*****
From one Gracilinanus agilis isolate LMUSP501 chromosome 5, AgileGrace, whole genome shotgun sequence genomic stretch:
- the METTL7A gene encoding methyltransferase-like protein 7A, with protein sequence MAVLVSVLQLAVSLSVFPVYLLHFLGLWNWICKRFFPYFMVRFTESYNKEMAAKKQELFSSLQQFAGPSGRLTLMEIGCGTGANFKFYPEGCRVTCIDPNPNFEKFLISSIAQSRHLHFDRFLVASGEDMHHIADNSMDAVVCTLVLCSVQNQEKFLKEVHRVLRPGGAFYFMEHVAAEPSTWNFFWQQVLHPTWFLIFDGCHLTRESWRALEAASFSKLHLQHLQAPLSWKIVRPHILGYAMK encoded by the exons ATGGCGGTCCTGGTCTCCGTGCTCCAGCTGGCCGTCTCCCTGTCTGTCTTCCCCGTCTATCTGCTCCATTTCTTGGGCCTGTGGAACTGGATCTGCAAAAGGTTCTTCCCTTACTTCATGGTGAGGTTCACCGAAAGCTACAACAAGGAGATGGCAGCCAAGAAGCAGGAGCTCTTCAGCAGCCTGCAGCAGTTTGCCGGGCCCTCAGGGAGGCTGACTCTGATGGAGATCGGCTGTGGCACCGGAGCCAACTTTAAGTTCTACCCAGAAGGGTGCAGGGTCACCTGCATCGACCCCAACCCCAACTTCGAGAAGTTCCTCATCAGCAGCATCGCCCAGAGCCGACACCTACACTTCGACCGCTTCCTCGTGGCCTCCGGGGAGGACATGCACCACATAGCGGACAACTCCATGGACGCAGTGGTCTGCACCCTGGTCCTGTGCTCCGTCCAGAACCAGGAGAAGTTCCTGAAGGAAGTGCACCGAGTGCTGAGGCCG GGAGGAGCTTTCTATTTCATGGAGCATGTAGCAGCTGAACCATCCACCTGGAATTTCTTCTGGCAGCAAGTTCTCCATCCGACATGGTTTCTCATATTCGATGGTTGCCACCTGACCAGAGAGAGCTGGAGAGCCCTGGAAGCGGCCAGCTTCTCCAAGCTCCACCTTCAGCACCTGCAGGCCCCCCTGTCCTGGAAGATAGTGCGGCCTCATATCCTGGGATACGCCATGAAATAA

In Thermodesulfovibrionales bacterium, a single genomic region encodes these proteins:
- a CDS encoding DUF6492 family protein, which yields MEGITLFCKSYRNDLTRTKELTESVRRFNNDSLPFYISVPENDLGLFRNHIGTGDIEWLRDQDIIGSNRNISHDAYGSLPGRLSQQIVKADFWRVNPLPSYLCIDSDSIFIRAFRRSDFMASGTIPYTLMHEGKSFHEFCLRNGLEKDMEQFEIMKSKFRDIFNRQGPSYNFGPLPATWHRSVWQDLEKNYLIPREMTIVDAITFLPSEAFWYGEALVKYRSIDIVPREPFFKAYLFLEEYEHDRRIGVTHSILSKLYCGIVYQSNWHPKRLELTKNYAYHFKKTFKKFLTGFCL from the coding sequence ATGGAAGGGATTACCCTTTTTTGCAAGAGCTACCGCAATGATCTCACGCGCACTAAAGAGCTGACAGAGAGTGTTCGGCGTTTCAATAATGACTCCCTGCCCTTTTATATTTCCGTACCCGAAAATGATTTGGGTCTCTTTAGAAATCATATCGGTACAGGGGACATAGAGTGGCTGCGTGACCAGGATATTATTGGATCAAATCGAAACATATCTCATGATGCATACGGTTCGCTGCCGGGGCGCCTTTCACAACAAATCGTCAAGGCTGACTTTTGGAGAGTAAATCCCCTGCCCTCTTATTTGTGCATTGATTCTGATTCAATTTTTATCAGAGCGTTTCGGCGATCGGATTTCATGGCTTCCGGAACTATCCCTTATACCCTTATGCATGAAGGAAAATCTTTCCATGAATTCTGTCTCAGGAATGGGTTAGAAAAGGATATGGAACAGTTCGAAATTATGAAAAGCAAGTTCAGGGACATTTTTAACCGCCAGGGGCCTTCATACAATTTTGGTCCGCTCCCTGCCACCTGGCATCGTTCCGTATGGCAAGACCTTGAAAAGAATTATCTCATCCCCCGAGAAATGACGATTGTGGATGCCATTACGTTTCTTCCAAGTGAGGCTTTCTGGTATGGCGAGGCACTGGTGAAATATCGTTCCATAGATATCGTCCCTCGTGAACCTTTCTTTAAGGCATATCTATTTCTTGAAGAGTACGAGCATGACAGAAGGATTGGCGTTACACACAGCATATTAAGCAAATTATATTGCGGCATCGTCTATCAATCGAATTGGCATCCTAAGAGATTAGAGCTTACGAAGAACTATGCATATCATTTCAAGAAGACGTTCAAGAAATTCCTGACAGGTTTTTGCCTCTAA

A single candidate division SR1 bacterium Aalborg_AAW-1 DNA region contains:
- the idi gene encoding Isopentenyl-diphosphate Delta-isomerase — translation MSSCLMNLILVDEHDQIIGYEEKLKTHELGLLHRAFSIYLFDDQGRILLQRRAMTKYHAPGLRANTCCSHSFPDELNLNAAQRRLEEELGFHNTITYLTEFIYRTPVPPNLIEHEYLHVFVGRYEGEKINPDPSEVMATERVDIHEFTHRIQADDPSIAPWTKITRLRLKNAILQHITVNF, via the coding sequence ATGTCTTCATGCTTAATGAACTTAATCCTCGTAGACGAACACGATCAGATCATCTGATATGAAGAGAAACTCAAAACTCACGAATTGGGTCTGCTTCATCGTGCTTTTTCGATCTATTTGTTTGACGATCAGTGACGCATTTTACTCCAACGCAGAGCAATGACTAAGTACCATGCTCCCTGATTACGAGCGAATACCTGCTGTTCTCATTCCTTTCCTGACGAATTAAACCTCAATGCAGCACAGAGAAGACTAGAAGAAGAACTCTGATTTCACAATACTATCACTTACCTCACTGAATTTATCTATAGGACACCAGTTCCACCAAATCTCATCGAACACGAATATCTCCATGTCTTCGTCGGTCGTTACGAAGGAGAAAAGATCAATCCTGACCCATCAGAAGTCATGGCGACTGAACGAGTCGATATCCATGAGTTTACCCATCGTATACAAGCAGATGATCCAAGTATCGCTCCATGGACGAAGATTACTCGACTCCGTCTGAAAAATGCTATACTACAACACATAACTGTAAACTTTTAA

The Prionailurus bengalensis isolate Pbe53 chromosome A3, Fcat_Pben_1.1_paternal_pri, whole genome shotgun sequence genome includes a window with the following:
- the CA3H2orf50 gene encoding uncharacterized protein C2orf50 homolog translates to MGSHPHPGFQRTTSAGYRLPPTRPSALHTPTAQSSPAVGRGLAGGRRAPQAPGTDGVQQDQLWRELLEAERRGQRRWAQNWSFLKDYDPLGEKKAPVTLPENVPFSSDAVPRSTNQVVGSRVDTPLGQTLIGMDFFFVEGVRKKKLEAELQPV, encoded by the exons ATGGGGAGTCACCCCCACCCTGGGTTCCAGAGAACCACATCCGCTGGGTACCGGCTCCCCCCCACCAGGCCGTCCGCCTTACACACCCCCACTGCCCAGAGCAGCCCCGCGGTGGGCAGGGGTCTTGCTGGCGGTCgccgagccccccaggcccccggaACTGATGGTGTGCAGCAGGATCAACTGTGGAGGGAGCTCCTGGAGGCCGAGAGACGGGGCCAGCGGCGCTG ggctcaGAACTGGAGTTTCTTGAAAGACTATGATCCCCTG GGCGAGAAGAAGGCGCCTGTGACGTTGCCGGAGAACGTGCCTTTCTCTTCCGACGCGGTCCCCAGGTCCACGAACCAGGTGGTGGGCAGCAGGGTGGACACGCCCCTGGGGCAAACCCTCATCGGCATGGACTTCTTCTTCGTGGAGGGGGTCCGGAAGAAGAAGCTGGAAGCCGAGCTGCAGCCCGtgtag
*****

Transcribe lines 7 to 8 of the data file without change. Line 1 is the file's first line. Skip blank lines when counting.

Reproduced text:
The Prionailurus bengalensis isolate Pbe53 chromosome A3, Fcat_Pben_1.1_paternal_pri, whole genome shotgun sequence genome includes a window with the following:
- the CA3H2orf50 gene encoding uncharacterized protein C2orf50 homolog translates to MGSHPHPGFQRTTSAGYRLPPTRPSALHTPTAQSSPAVGRGLAGGRRAPQAPGTDGVQQDQLWRELLEAERRGQRRWAQNWSFLKDYDPLGEKKAPVTLPENVPFSSDAVPRSTNQVVGSRVDTPLGQTLIGMDFFFVEGVRKKKLEAELQPV, encoded by the exons ATGGGGAGTCACCCCCACCCTGGGTTCCAGAGAACCACATCCGCTGGGTACCGGCTCCCCCCCACCAGGCCGTCCGCCTTACACACCCCCACTGCCCAGAGCAGCCCCGCGGTGGGCAGGGGTCTTGCTGGCGGTCgccgagccccccaggcccccggaACTGATGGTGTGCAGCAGGATCAACTGTGGAGGGAGCTCCTGGAGGCCGAGAGACGGGGCCAGCGGCGCTG ggctcaGAACTGGAGTTTCTTGAAAGACTATGATCCCCTG GGCGAGAAGAAGGCGCCTGTGACGTTGCCGGAGAACGTGCCTTTCTCTTCCGACGCGGTCCCCAGGTCCACGAACCAGGTGGTGGGCAGCAGGGTGGACACGCCCCTGGGGCAAACCCTCATCGGCATGGACTTCTTCTTCGTGGAGGGGGTCCGGAAGAAGAAGCTGGAAGCCGAGCTGCAGCCCGtgtag